20 of the best good news stories from 2022

From the development of GM soya beans to a surge in greenfinch sightings, there were plenty of things to smile about in 2022

1. Army officer becomes first woman of colour to ski alone to South Pole

Preet Chandi

Preet Chandi completed the 700-mile journey in 40 days
(Image credit: PA Images/Alamy Stock Photo)


An Army physiotherapist from Derby became the first woman of colour to ski alone to the South Pole. Preet Chandi, or “Polar Preet”, completed the 700-mile journey in 40 days, braving temperatures of -50C and finishing five days ahead of schedule. When she announced she was going to the South Pole, her family was bemused, asking, “You’re going to Southall?” “I was like, ‘No, not Southall, the South Pole!’” Chandi told The Times. She was “proud”, she said, to be “an Indian woman doing something that isn’t expected. Everybody starts somewhere, and the more you do, the more you realise you’re capable of.”

2. Couple celebrate their 81st wedding anniversary

Ron and Joyce Bond

Ron and Joyce Bond fell in love at first sight
(Image credit: The ExtraCare Charitable Trust)


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Britain’s longest-married couple celebrated their 81st wedding anniversary. Ron and Joyce Bond, 102 and 100 respectively, fell in love at first sight, and married in 1941, aged 21 and 19. “We never expected to reach 81 years,” said Joyce. “It feels excellent! There is no boss in our relationship, we both give and take.” The couple, who have two children (as well as grand, great-grand and great-great-grandchildren) marked the milestone with a cream tea at their retirement village in Milton Keynes. “Sometimes life is hard,” said Ron, “but we work through it together. We look after each other too.”

3. New Covid antiviral treatment

Pfizer’s Paxlovid drug

Pfizer’s Paxlovid drug
(Image credit: Chris Sweda/Chicago Tribune/Tribune News Service via Getty Images)


A new antiviral treatment for Covid was announced by the government. Pfizer’s Paxlovid drug, which was first approved in December 2021, was shown in trials to cut the risk of being hospitalised or dying of Covid by 88%. Around 1.3 million vulnerable people became eligible to receive the pill if they tested positive. The government bought 2.75 million courses of the drug, which works best when taken within five days of the onset of symptoms.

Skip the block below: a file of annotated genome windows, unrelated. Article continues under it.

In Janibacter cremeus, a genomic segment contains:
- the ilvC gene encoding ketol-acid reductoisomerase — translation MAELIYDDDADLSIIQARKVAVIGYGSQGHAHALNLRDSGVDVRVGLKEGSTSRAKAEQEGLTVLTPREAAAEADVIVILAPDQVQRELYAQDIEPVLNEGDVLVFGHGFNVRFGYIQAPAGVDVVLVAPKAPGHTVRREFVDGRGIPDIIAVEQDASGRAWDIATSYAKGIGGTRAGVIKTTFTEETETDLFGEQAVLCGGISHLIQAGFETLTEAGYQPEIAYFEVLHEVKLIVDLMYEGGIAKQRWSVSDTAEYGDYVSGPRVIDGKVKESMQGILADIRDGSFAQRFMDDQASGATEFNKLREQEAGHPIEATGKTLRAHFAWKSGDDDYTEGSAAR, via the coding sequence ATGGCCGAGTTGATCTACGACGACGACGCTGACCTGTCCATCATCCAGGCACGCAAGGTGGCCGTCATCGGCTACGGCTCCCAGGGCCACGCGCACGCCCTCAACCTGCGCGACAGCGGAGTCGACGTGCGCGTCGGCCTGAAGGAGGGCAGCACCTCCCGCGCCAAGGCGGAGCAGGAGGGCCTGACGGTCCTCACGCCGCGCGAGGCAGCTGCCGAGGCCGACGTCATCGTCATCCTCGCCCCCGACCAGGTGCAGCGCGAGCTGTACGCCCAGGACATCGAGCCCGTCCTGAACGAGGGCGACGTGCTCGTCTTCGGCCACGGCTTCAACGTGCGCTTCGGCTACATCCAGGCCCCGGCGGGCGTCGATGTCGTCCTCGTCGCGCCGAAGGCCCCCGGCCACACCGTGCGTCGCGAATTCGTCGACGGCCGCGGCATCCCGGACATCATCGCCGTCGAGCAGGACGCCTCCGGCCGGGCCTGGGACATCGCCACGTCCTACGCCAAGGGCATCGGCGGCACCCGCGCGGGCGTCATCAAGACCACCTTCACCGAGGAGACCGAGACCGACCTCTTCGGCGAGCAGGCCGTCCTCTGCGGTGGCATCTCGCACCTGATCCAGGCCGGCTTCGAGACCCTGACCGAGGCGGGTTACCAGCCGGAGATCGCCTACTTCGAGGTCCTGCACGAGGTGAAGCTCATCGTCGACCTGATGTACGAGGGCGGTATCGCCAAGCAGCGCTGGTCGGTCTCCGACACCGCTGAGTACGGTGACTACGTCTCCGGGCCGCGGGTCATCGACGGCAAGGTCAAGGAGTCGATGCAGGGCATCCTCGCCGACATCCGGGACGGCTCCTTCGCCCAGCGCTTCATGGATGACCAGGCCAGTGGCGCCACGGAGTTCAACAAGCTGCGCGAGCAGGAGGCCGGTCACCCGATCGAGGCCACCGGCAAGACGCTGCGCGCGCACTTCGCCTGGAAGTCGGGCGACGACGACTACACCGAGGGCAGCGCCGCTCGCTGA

4. Pensioner saves bus route by self-funding it

UK bus stop

Alan Williams, 78, stepped in to fund the X53 route
(Image credit: Albert Pego/Getty Images)


A pensioner in Dorset stepped in to save a Sunday bus route – by funding the service himself. Alan Williams, 78, said he was happy to pay a “couple thousand pounds” for the X53 to run between Bridport and Lyme Regis twice a day on Sundays until March, when the operator has said there should be enough customers to make the route sustainable. Locals took to social media to thank Williams, who believes buses should run seven days a week. “Fair play to him,” said one grateful resident, “but he shouldn’t need to be doing it.”

5. Congressional medal for all-black, all-female Second World War battalion

Joe Biden delivering his speech

Joe Biden signed the bill on 14 March
(Image credit: Nathan Posner/Anadolu Agency via Getty Images)


Joe Biden signed a bipartisan bill to award a Congressional Gold Medal to the only all-black, all-female battalion to have served overseas in the Second World War. The 850 or so women of the 6888th Central Postal Directory Battalion (known as the Six Triple Eight) were mainly stationed in the West Midlands, where they worked around the clock in unheated warehouses, sorting millions of letters and packages sent to US troops. Their motto was “no mail, low morale”. Only six are still alive, including Fannie Griffin McClendon, 101. “It never occurred to me we would even be considered for a medal of any kind,” she said.

6. ‘Glimmer of hope’ for greenfinch populations

Greenfinch, Carduelis chloris, amongst apple blossom

Volunteers spotted 8% more greenfinches this year
(Image credit: David Tipling/Education Images/Universal Images Group via Getty Images)


Greenfinch populations have plummeted since 1993 because of an outbreak of trichomonosis, a parasitic disease that makes it hard for the birds to swallow. But this year’s Big Garden Birdwatch survey, organised by the RSPB, offered “a glimmer of hope” that populations may finally be recovering. Volunteers contributing to the survey spotted 8% more greenfinches this year than last year – and sightings of jays and bramblings also soared, with both birds rising nine places in the rankings. The house sparrow retained its crown, however, as the most commonly sighted bird, for the 19th year running.

7. $35 charity shop buy is missing Roman relic


A marble bust bought for $35 at a charity shop in Texas was identified as a 2,000-year-old Roman relic. Laura Young said that on seeing the bust, she was convinced that it was old and Roman, and experts confirmed her hunch. They also told her that the bust had vanished during the Second World War from a villa in Germany: it is presumed to have been stolen by an Allied soldier. At this point, Young agreed to send it home, in exchange for a finder’s fee. “It was bittersweet since I knew I couldn’t keep or sell it,” she said. “Either way I am glad to have been part of its long and complicated history.”